M. Ali Samay                                                                                                                           Date: 2019-10-11
PhD Candidate

This Article examines the fundamental and key objectives of the Eurasianist foreign policy strategy, redefinition of geopolitical position, and the possible international balance of contemporary Turkey towards East and West.

In Turkey, the ideology of the Eurasianism roots back in late 1990s, being linked to nationalist political parties like the so called Patriotic Party (Vatan Partisi). The most prominent political figure representing the idea in Turkey is Dogu Perincek, the leader of the Patriotic Party. In modern day Turkey, the Eurasia oriented foreign policy strategy is one of the critical areas because it is an anti-Western approach and an ultranationalist sentiment in domestic politics. The fundamental meanings of Turkish Eurasianism for Turkey are leaving NATO, ending the bit for European Union membership, shifting to the East by joining the Russia-China-led anti-imperialist camp. According to Emre Erşen, the idea of Eurasianism entered into the Turkish political era and became especially popular and attractive among the Turkish national-patriots with the translation of Alexander Dugin’s seminal book “Foundation of Geopolitics: The Geopolitical Future of Russia” to Turkish language in 2003. Ever since, the number of publications and articles that focuses on introduction and implementation of Eurasianism in Turkish domestic politics and regional and international relations has dramatically increased. Beside that, Alexander Dugin invited for several times to participate in debates, lectures, and conferences in Turkey where high-level Turkish politicians and military leaders were also present.{1}

Selçuk Colakoğlu refers to Erol Manisalı, one of the prominent Eurasianists who states, “Turkey is acting in accordance with the United States, Israel, and the EU. However, Turkey has common strategic interests with Russia, China and Iran. Turkey’s improving relations with prominent Asian powers such as Russia, China, and Iran Are, all things being equal, a natural outcome of the local dynamics of the region”. In addition, according to Doğu Perinçek in the Selçuk Colakoğlu’s artice, “The Turkish nationalists would befriend China and Russia in order to get rid of the United States. Turkey will inevitably be at the forefront of the emerging ‘Eurasian civilization’. Ankara is a servant in Atlantic, but an equal partner in Eurasia.[2]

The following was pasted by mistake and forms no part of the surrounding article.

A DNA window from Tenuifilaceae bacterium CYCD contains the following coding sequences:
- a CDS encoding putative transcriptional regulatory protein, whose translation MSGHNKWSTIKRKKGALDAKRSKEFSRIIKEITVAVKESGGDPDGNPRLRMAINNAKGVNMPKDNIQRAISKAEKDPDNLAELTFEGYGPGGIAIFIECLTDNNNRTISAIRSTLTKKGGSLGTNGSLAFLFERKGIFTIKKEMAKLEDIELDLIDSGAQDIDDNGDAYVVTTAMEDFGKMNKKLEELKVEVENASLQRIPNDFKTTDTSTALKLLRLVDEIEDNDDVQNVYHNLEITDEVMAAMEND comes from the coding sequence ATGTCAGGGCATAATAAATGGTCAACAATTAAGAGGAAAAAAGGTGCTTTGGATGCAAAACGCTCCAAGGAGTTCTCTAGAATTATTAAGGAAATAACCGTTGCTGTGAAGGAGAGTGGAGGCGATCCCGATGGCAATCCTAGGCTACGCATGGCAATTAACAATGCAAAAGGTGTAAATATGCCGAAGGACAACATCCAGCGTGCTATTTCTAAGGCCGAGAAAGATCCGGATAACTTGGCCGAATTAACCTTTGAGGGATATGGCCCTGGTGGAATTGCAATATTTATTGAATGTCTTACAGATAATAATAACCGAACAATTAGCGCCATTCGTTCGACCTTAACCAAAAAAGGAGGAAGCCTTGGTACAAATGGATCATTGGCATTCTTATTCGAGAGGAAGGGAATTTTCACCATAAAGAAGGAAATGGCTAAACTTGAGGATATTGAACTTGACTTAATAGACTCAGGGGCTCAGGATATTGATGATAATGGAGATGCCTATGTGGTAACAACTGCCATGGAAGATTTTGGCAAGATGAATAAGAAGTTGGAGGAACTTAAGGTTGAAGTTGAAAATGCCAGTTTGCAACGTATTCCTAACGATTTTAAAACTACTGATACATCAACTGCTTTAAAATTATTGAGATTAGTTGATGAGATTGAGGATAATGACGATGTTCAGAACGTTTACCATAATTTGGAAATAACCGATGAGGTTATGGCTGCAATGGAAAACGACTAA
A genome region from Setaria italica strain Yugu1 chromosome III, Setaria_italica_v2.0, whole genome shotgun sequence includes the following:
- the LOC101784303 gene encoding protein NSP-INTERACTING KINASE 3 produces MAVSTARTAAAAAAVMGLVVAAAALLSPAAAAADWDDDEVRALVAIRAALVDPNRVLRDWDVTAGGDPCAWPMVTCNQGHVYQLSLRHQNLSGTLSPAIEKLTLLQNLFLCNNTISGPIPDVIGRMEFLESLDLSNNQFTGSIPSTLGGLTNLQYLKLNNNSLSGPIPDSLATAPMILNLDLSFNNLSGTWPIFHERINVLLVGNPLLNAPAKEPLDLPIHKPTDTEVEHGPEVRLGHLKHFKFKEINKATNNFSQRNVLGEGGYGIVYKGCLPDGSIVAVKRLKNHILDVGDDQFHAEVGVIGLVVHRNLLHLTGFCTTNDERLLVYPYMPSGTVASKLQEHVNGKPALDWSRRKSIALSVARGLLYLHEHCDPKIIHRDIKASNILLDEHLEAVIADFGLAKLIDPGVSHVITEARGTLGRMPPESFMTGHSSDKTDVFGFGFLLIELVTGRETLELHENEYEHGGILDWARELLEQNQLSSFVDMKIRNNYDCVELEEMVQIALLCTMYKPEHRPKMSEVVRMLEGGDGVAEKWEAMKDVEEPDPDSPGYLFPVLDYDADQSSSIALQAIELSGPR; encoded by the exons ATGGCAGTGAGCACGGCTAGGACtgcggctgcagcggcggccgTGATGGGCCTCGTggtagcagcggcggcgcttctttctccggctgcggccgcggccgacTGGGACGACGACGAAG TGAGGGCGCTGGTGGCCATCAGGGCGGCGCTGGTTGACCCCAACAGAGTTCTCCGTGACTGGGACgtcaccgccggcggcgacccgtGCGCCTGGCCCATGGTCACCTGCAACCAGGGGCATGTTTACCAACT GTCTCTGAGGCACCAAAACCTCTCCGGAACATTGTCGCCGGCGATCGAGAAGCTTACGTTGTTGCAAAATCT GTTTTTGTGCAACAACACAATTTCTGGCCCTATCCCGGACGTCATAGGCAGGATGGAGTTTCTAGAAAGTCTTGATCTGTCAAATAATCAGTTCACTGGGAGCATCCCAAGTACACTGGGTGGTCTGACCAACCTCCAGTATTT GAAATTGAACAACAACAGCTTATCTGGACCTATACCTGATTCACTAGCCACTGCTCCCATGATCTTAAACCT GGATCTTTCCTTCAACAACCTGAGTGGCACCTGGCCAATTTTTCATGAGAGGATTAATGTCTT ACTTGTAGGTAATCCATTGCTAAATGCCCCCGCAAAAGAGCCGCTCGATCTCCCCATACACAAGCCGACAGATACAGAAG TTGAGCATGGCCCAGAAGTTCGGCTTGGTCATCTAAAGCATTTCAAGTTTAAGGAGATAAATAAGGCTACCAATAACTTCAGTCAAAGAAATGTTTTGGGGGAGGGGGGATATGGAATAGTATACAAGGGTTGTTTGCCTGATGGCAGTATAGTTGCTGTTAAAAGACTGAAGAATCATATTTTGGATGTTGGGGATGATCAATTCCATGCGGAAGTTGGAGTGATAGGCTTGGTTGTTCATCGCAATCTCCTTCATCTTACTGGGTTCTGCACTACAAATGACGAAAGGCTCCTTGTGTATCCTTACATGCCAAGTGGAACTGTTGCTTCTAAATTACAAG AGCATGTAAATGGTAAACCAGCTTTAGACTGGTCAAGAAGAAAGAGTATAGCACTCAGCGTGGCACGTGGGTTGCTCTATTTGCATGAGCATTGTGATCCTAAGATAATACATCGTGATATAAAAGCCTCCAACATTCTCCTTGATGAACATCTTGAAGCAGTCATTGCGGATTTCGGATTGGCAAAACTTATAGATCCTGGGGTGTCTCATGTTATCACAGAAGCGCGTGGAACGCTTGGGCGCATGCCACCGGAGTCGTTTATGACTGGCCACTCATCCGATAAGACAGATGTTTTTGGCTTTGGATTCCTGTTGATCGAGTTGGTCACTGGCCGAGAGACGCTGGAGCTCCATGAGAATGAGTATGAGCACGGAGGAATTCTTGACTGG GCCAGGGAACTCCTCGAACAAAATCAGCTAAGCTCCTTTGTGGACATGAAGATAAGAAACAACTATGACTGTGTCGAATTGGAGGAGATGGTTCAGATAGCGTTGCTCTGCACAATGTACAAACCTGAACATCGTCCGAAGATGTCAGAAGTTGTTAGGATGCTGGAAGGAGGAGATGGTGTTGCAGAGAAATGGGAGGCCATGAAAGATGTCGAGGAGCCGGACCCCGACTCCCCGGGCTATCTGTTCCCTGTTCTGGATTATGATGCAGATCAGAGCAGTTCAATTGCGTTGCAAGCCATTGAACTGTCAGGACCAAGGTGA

The most important consideration of the Turkish Eurasianism is to develop its defense and military technology cooperation with Russia and China. Due to its limited capacity, the Eurasianist movement could not affect Turkey’s foreign and security policy until 2014 because the liberal Turkish governments wanted to minimise the Eurasianist influence in Turkish politics. The year 2014 was a turning point for the Eurasianists in Turkey as due to some challenges in domestic affairs, the AKP was forced to build a de-facto coalition on Eurasianist and Islamist Ideologies. The first sign of the new Eurasianist shift appeared in 2013, when Prime Minister Erdogan discussed with Russia’s president about the possibility of Turkey’s withdrawing EU candidacy and becoming a full member in the Shanghai Cooperation Organization. Since that, the Eurasian oriented domestic, foreign and security policies drastically increased in Turkey. According to Selçuk Colakoğlu’s conclusion, in a realistic view Turkey’s Eurasianist shift is still a rhetorical approach and lacks a well-structured and sustainable strategy. For us, it is a policy option – not a practical policy priority. Turkey is a member of NATO. Its military and economy are structurally dependent on West and deeply integrated into Western institutions.[3]